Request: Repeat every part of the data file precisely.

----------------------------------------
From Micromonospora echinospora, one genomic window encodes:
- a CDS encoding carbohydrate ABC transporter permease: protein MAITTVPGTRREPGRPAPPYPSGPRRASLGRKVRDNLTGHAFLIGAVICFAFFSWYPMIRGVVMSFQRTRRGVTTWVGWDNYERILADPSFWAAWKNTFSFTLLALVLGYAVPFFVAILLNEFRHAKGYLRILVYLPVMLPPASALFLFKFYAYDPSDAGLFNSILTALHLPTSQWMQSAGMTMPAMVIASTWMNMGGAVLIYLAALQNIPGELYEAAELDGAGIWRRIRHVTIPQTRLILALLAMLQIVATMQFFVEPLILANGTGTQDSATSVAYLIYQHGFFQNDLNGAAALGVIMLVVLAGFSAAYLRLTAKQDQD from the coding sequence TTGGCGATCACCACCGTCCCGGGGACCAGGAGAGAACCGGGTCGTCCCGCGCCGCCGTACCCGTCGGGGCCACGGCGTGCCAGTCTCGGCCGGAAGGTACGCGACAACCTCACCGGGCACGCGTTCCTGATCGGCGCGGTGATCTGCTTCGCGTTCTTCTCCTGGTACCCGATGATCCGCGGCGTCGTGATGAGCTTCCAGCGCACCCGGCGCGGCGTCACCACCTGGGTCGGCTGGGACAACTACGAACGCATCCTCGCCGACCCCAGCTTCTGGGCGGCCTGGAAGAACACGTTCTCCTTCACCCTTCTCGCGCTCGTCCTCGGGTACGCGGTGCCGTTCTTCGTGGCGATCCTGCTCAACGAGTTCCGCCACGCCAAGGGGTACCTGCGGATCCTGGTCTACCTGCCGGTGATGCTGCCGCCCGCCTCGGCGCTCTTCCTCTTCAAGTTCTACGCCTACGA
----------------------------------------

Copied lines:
From Micromonospora echinospora, one genomic window encodes:
- a CDS encoding carbohydrate ABC transporter permease: protein MAITTVPGTRREPGRPAPPYPSGPRRASLGRKVRDNLTGHAFLIGAVICFAFFSWYPMIRGVVMSFQRTRRGVTTWVGWDNYERILADPSFWAAWKNTFSFTLLALVLGYAVPFFVAILLNEFRHAKGYLRILVYLPVMLPPASALFLFKFYAYDPSDAGLFNSILTALHLPTSQWMQSAGMTMPAMVIASTWMNMGGAVLIYLAALQNIPGELYEAAELDGAGIWRRIRHVTIPQTRLILALLAMLQIVATMQFFVEPLILANGTGTQDSATSVAYLIYQHGFFQNDLNGAAALGVIMLVVLAGFSAAYLRLTAKQDQD from the coding sequence TTGGCGATCACCACCGTCCCGGGGACCAGGAGAGAACCGGGTCGTCCCGCGCCGCCGTACCCGTCGGGGCCACGGCGTGCCAGTCTCGGCCGGAAGGTACGCGACAACCTCACCGGGCACGCGTTCCTGATCGGCGCGGTGATCTGCTTCGCGTTCTTCTCCTGGTACCCGATGATCCGCGGCGTCGTGATGAGCTTCCAGCGCACCCGGCGCGGCGTCACCACCTGGGTCGGCTGGGACAACTACGAACGCATCCTCGCCGACCCCAGCTTCTGGGCGGCCTGGAAGAACACGTTCTCCTTCACCCTTCTCGCGCTCGTCCTCGGGTACGCGGTGCCGTTCTTCGTGGCGATCCTGCTCAACGAGTTCCGCCACGCCAAGGGGTACCTGCGGATCCTGGTCTACCTGCCGGTGATGCTGCCGCCCGCCTCGGCGCTCTTCCTCTTCAAGTTCTACGCCTACGA